• unique-alias-name - A name to identify the jar. This name can be used to remove the jar from the cluster. You can use alphabets, numbers and underscores to create the name.

  • jars - Comma-delimited string of jar paths. These paths are expected to be accessible from all the lead nodes in SnappyData.

Example

Deploying jars:

deploy jar SparkDaria spark-daria_2.11.8-2.2.0_0.10.0.jar  ‘jars’

All the deployed commands are stored in the SnappyData cluster. In cases where the artifacts of the dependencies are not available in the provided cache path, then during restart, it automatically resolves all the packages and jars again and installs them in the system.

Viewing the Deployed Jars and Packages

You can view all the packages and jars deployed in the system by using the list packages command.

Syntax for Listing Deployed Jars and Packages

snappy> list packages;
Or
snappy> list jars;

Both of the above commands will list all the packages as well the jars that are installed in the system. Hence, you can use either one of those commands.

Sample Output of Listing Jars/Packages

snappy> list jars;
alias          |coordinate                                     |isPackage
-------------------------------------------------------------------------
CASSCONN       |datastax:spark-cassandra-connector:2.0.1-s_2.11|true     
MYJAR          |b.jar                                          |false 

Removing Deployed Jars

You can remove the deployed jars with the undeploy command. This command removes the jars that are directly installed and the jars that are associated with a package, from the system.

Syntax for Removing Deployed Jars

undeploy <unique-alias-name>;

Note

The removal is only captured when you use the undeploy command, the jars are removed only when you restart the cluster.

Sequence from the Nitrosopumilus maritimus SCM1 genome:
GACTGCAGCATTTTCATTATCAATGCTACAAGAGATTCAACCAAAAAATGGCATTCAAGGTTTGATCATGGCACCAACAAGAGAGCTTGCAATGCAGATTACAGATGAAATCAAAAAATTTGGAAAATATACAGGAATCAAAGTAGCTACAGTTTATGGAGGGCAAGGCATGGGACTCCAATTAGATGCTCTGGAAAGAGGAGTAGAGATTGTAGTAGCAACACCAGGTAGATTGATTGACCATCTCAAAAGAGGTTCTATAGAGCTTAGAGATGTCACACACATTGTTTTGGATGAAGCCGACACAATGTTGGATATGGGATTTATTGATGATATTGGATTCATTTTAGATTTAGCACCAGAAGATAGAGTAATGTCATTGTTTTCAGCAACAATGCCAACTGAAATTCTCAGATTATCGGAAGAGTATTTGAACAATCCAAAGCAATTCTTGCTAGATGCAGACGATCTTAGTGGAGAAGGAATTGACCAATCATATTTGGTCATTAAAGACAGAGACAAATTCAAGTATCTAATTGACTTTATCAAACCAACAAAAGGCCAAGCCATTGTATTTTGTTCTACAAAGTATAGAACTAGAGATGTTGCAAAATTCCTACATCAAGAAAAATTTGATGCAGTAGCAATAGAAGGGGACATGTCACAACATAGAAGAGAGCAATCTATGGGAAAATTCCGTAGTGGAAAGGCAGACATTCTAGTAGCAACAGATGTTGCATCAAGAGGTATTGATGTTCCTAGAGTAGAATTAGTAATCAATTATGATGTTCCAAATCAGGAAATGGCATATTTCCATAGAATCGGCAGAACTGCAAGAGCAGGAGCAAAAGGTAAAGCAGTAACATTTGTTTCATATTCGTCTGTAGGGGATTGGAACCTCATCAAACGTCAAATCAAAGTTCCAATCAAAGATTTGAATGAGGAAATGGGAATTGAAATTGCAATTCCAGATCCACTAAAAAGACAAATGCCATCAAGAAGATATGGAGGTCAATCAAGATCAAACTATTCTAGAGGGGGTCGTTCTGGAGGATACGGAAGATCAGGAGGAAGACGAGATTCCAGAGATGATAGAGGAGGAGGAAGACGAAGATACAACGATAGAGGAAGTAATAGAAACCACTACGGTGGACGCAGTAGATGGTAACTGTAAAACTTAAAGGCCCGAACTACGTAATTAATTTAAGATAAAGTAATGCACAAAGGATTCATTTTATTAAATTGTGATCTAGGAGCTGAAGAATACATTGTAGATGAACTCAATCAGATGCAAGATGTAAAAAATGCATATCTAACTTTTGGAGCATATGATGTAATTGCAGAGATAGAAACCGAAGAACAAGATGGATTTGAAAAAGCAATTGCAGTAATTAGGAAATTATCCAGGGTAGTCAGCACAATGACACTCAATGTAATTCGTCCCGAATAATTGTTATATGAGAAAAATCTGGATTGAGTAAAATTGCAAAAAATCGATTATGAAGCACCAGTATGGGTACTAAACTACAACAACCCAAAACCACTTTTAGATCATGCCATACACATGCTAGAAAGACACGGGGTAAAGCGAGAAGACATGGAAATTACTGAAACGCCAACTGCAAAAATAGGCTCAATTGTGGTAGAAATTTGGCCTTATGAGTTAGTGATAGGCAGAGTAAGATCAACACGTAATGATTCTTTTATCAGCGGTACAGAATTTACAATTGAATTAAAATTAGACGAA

Example

undeploy spark_deep_learning_0_3_0;

Attention

  • If during restart, for any reason the deployed jars and packages are not reinstalled automatically by the system, a warning is shown in the log file. If you want to fail the restart, then you need to set a system property in the conf file to stop restarts completely. The name of the system property is FAIL_ON_JAR_UNAVAILABILITY.
  • If you want to use external repositories, ensure to maintain internet connectivity at least on the lead nodes.
  • It is highly recommended to use a local cache path to store the downloaded jars of a package, because the next time the same deploy is executed, it can be picked from the local path.
  • Ensure that this path is available on the lead nodes.
  • Similarly keep the standalone jars also in a path where it is available to all the lead nodes.

Submitting SnappyData Job with Packages

You can specify the name of the packages which can be used by a job that is submitted to SnappyData. This package is visible only to the job submitted with this argument. If another job tries to access a class belonging to the jar of this package then it will get ClassNotFoundException.

A --packages option is added to the snappy-job.sh script where you can specify the packages. Use the following syntax:

$./snappy-job.sh submit --app-name <app-name> --class <job-class> [--lead <hostname:port>]  [--app-jar <jar-path>] [other existing options]       [--packages <comma separated package-coordinates> ] [--repos <comma separated mvn repositories] [--jarcache <path where resolved jars will be kept>]

Example of SnappyData Job Submission with Packages

./bin/snappy-job.sh submit --app-name cassconn --class <SnappyJobClassName> --app-jar <app.jar> --lead localhost:8090 --packages com.datastax.spark:spark-cassandra-connector_2.11:2.0.7

If you want global deployment, you can instead use the deploy command SQL and then the packages become visible everywhere.

snappy> deploy package cassconn 'datastax:spark-cassandra-connector:2.0.1-s_2.11' path '/home/alex/mycache';